FEMA Exposed 2.3 Million Disaster Victims' Private Data


FEMA Exposed 2.3 Million Disaster Victims' Private Data (Mar 25, 2019)

The US Federal Emergency Management Agency (FEMA) inadvertently shared 2.3 million records of disaster survivors' Personally Identifiable Information (PII) with an unnamed contractor, according to the Department of Homeland Security OIG report released on March 15, 2019. At the time of this writing, FEMA's Joint Assessment Team and the Office of the Chief Information Officer are currently auditing the contractor to assess if the data was further exposed. Thus far, FEMA's investigators have found that the contractor only held their network logs for 30 days of which investigators found no evidence of a breach. However, investigators did identify that the contractor's network contained 11 unspecified vulnerabilities of which four have been mitigated. The exposed records contained information such as: bank transit number, city name, electronic funds transfer number, financial institution name, street address, and zip code. Other information such as birth dates, names, and the last four digits of Social Security Numbers is data that FEMA is allowed to share with contractors.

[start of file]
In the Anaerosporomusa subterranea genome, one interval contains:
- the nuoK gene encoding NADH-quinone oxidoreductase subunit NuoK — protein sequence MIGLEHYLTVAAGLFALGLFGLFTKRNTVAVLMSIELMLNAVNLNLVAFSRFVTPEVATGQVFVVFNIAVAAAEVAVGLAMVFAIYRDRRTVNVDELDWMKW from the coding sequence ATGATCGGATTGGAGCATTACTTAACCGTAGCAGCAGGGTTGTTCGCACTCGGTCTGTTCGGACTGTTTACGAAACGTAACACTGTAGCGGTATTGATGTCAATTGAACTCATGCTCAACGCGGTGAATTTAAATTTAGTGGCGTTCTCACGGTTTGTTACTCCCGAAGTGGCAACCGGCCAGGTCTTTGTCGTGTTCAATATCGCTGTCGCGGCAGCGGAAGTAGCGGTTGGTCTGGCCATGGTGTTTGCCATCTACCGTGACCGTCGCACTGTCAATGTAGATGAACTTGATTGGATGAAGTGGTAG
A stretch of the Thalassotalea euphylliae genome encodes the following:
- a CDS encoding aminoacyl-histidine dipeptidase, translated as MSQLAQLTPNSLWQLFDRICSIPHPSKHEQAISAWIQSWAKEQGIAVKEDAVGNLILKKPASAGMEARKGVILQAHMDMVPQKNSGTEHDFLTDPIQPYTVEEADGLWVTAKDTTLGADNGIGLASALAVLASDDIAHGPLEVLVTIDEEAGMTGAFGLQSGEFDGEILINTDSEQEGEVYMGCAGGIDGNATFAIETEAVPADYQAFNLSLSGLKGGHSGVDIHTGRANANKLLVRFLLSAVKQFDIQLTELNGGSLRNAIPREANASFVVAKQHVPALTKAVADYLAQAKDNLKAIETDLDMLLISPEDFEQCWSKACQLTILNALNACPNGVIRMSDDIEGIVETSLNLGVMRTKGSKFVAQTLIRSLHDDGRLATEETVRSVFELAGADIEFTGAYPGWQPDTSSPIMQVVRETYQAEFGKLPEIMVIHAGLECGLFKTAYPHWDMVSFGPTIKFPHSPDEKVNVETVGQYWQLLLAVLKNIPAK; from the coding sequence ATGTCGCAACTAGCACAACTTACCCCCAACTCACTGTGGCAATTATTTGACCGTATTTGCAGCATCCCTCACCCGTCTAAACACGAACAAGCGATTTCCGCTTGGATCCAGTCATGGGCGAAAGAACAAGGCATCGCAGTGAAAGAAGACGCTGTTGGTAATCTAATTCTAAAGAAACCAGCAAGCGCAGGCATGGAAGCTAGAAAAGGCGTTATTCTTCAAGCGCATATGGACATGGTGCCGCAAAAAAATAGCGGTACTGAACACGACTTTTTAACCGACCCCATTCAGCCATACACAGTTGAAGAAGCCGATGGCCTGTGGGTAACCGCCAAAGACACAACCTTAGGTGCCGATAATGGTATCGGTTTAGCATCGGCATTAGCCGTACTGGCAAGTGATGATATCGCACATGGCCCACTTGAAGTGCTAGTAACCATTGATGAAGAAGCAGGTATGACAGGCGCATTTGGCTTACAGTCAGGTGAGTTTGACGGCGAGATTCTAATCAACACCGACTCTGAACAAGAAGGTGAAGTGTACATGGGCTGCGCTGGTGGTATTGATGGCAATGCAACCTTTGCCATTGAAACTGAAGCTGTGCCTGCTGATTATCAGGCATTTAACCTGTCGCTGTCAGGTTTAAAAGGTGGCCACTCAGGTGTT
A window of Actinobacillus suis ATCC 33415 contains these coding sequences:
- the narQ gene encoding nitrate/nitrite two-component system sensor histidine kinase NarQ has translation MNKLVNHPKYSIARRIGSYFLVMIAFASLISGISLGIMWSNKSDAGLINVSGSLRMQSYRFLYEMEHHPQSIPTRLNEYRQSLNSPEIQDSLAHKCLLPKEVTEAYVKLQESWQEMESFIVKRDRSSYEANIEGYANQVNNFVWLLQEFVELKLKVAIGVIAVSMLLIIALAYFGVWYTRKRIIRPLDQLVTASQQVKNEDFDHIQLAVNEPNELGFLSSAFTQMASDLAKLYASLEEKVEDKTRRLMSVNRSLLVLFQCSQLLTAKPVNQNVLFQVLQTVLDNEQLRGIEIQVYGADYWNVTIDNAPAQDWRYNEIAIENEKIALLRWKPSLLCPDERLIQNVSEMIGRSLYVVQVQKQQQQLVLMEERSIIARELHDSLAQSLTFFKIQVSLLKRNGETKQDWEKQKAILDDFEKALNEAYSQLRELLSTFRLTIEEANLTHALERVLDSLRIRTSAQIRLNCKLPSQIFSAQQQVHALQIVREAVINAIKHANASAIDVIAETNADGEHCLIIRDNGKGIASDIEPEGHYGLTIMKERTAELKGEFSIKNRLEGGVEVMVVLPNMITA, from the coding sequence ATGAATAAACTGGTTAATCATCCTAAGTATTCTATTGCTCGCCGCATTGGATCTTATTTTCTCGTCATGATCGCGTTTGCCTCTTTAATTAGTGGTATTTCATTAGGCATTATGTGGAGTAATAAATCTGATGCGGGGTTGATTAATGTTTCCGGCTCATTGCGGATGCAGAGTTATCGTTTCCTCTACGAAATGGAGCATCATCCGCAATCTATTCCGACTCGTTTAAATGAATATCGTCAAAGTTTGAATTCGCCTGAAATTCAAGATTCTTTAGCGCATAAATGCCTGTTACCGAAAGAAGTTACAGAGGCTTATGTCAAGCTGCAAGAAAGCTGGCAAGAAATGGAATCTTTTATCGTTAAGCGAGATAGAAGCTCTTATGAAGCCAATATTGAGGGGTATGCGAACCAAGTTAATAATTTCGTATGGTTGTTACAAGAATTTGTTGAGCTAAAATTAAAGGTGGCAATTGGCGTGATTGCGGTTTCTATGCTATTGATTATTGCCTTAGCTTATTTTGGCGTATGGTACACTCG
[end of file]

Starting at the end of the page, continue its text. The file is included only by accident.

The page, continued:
Recommendation: The exposure of Personally Identifiable Information (PII) requires affected individuals to take precautionary measures to protect their identity and their finances. Identity theft services can assist in preventing illicit purchases, or applying for financial services from taking place by actors using stolen data.

Indicators of Compromise (IOCs) associated with this story can be viewed by ThreatStream users here to identify potential malicious activity.